Our reporter Doug Donovan will send updates from the coutroom throughout the corruption trial of Mayor Sheila Dixon.
As testimony from witnesses for the prosecution continues today in State v. Dixon, here's a few highlights from yesterday's opening statements.
Dixon attorney Arnold Weiner told the jury that the state's star witness and Dixon's former boyfriend, Ronald Lipscomb, will say anything to avoid being charged in the case. When Lipscomb told prosecutors he was no longer communicating with Dixon, Weiner claims, the developer was "burning up the telephone lines with her."
"He called her on Christmas Eve," he said. "On New Years Eve he was on the phone (with her) for 42 minutes."
"In spite of knowing that he would say antyhing about Mrs. Dixon ... they made a deal with him," Weiner said.
Essentiallly, Weiner said, the gift cards to Dixon from Lipscomb were part of a pattern of anonymous gifts the developer gave her, including floral arrangements that he sent with no name attached.
So what about the batch of gift cards from the other developer, Patrick Turner? He wasn't romantically involved with Dixon.
Weiner said Dixon assumed Turner's cards left at her office in an unmarked envelope were a gift from Lipscomb. But if Lipscomb's gifts were always anonymous, how did she know the cards were from Lipscomb?
Further proof that Dixon didn't know the cards came from Turner was that she never thanked him for them, even at a party at which the two were present.
Weiner said Turner's memory on the subject will be "completely hazy" when he testifies and that his statements should be considered with caution.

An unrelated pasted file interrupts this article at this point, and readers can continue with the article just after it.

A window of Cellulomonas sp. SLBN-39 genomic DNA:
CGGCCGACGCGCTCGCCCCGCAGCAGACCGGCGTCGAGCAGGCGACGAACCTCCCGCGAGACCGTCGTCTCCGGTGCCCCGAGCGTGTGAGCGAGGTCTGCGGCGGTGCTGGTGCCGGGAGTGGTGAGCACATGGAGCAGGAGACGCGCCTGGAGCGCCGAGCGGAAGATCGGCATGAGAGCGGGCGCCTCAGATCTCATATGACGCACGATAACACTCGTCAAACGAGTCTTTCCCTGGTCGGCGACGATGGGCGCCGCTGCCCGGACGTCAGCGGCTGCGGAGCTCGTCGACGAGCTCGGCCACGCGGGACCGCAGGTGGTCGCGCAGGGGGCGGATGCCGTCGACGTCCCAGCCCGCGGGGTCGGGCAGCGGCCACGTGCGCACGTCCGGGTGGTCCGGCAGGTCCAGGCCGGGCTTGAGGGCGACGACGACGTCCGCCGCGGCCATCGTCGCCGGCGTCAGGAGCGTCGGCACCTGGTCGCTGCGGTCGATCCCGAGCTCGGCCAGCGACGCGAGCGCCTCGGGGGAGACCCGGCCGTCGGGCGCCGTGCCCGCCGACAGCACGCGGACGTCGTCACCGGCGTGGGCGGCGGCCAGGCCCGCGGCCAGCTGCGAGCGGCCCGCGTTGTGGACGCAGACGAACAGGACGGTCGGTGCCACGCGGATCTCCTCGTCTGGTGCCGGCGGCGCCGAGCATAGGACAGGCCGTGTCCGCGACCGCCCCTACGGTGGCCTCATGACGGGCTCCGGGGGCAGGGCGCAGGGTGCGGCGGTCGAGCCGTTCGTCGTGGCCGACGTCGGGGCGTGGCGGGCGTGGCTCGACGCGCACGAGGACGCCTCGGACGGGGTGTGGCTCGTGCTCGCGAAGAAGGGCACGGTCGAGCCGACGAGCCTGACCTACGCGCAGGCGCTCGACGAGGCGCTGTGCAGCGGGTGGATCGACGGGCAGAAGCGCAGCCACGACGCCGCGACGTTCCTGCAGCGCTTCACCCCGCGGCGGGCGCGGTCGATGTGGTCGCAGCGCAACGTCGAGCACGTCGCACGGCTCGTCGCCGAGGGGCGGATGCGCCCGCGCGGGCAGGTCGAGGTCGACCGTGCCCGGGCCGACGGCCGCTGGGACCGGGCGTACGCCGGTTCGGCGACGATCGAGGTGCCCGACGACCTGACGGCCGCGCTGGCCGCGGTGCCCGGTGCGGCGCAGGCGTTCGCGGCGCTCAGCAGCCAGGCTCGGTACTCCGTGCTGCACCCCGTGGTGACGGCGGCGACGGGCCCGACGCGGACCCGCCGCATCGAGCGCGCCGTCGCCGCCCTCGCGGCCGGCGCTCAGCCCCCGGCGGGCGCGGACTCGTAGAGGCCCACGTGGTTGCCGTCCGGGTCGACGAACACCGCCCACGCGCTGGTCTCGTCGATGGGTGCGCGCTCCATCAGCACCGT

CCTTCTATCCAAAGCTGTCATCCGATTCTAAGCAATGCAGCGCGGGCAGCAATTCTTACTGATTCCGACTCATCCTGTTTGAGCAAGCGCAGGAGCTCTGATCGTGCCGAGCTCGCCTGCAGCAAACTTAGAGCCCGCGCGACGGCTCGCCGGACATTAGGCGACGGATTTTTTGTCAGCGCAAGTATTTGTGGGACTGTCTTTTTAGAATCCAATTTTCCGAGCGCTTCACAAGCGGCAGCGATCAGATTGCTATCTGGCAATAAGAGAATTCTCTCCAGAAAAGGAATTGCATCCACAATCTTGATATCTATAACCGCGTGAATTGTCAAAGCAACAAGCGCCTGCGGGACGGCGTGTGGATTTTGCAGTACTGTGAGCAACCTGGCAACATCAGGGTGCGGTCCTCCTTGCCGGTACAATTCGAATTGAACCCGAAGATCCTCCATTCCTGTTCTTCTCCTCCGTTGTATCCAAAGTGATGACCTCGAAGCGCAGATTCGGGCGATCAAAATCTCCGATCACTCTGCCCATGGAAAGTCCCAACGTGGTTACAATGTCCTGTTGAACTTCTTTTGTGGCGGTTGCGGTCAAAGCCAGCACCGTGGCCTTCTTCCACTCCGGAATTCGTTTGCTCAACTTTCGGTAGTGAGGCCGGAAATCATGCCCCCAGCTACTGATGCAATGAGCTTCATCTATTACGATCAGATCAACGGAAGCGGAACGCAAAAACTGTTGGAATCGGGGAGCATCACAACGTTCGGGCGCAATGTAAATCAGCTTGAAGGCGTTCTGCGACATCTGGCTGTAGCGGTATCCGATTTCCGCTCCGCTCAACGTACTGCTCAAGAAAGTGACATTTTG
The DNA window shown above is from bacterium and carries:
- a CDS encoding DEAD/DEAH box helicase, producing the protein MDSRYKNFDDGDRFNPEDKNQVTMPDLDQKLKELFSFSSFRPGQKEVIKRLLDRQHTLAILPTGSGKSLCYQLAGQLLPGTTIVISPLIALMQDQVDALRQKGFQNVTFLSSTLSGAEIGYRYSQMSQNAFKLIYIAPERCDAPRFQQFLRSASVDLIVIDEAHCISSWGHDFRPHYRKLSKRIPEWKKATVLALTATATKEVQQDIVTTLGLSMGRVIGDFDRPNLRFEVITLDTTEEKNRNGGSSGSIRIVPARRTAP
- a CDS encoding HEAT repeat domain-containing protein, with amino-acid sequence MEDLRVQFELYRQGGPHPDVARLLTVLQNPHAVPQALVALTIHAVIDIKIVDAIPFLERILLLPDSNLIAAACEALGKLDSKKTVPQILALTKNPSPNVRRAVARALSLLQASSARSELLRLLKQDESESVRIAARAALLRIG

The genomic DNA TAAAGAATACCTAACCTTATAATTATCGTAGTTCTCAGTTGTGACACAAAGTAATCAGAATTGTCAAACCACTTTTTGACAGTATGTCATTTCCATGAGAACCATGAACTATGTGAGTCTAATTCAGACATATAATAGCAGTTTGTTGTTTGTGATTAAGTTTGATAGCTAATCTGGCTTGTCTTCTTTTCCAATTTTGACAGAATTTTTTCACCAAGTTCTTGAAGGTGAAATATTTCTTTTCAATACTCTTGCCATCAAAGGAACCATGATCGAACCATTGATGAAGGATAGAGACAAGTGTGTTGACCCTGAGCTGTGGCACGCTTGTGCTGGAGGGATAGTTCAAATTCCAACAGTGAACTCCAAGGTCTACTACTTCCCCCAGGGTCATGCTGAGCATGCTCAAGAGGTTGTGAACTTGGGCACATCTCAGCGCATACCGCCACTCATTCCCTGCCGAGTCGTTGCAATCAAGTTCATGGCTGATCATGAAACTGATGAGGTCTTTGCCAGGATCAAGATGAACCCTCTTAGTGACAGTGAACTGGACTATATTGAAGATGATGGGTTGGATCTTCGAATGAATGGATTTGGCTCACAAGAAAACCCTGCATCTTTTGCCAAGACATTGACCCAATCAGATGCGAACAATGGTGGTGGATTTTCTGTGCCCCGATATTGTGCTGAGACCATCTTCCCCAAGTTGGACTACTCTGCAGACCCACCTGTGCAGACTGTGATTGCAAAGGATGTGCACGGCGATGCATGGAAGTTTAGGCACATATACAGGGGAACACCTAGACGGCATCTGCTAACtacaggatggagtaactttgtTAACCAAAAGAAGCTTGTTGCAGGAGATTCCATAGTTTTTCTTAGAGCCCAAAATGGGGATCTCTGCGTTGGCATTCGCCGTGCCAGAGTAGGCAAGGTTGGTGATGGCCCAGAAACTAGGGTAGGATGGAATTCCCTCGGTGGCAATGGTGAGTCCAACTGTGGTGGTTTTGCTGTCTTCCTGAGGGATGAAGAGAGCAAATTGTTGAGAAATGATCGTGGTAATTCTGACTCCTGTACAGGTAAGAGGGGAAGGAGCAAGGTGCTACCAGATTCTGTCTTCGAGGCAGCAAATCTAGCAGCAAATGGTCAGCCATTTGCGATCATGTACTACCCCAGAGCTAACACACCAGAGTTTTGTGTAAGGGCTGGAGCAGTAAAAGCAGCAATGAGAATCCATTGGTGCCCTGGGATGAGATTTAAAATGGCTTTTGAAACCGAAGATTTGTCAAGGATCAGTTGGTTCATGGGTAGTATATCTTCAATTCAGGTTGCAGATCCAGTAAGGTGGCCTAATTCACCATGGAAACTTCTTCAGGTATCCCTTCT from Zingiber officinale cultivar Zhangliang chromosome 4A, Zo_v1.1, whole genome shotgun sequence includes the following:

Prosecutor Robert Rohrbaugh hopes to include evidence of a third developer giving gift cards to Dixon with the belief that they would be used for needy families. Instead, they contend, she gave them to her staff. A third developer giving gift cards to Dixon helps paint an interesting pattern. The judge, however, refused to allow the prosecution to enter the third developer's assertions into direct evidence, but left open the possibility of using him upon rebuttal.
Rohrbaugh continually tried to pluck at the heart strings of the jurors by harping on the picture of an elected official soliciting gifts for needy families and turning around to use them for herself. He said "needy families" nearly a dozen times.
Dixon bought an Xbox, a Playstation, a DVD of a film called Four Brothers, a video camera and accessories with the gift cards. Some she kept in a Victoria's Secret shopping bag: not the type of bag you use to hand out gifts to needy children, Rohrbaugh said.
"How do we know that (the items) weren't going to needy families?" he asked. Because prosecutors raided her home in June 2008 and found the gifts during their search.
"When you are a public servant and you steal it's a breach of the public trust," he said.
The prosecution began testimony yesterday that appeared to try to show that the gift card solicitations was an informal program that Dixon had initiated and that she was actively involved in promoting. Therefore she was well aware that gift cards given around the holidays were not for her, but for the needy families program.